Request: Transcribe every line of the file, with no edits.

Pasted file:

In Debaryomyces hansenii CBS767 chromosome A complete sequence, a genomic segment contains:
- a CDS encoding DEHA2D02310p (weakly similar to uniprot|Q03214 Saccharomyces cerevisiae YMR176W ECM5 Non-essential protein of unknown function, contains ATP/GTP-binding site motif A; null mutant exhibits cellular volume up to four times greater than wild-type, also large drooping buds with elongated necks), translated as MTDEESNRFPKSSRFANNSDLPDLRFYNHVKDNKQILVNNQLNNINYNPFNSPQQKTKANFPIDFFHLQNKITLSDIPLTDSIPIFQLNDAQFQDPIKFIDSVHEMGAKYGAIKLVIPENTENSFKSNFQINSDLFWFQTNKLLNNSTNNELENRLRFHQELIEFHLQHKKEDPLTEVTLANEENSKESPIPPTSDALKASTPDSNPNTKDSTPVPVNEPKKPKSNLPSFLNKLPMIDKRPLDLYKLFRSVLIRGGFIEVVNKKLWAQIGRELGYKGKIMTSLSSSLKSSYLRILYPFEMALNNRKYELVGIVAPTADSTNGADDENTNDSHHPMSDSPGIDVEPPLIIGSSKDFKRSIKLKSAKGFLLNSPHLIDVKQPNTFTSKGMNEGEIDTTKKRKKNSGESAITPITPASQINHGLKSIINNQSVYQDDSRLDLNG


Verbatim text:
In Debaryomyces hansenii CBS767 chromosome A complete sequence, a genomic segment contains:
- a CDS encoding DEHA2D02310p (weakly similar to uniprot|Q03214 Saccharomyces cerevisiae YMR176W ECM5 Non-essential protein of unknown function, contains ATP/GTP-binding site motif A; null mutant exhibits cellular volume up to four times greater than wild-type, also large drooping buds with elongated necks), translated as MTDEESNRFPKSSRFANNSDLPDLRFYNHVKDNKQILVNNQLNNINYNPFNSPQQKTKANFPIDFFHLQNKITLSDIPLTDSIPIFQLNDAQFQDPIKFIDSVHEMGAKYGAIKLVIPENTENSFKSNFQINSDLFWFQTNKLLNNSTNNELENRLRFHQELIEFHLQHKKEDPLTEVTLANEENSKESPIPPTSDALKASTPDSNPNTKDSTPVPVNEPKKPKSNLPSFLNKLPMIDKRPLDLYKLFRSVLIRGGFIEVVNKKLWAQIGRELGYKGKIMTSLSSSLKSSYLRILYPFEMALNNRKYELVGIVAPTADSTNGADDENTNDSHHPMSDSPGIDVEPPLIIGSSKDFKRSIKLKSAKGFLLNSPHLIDVKQPNTFTSKGMNEGEIDTTKKRKKNSGESAITPITPASQINHGLKSIINNQSVYQDDSRLDLNG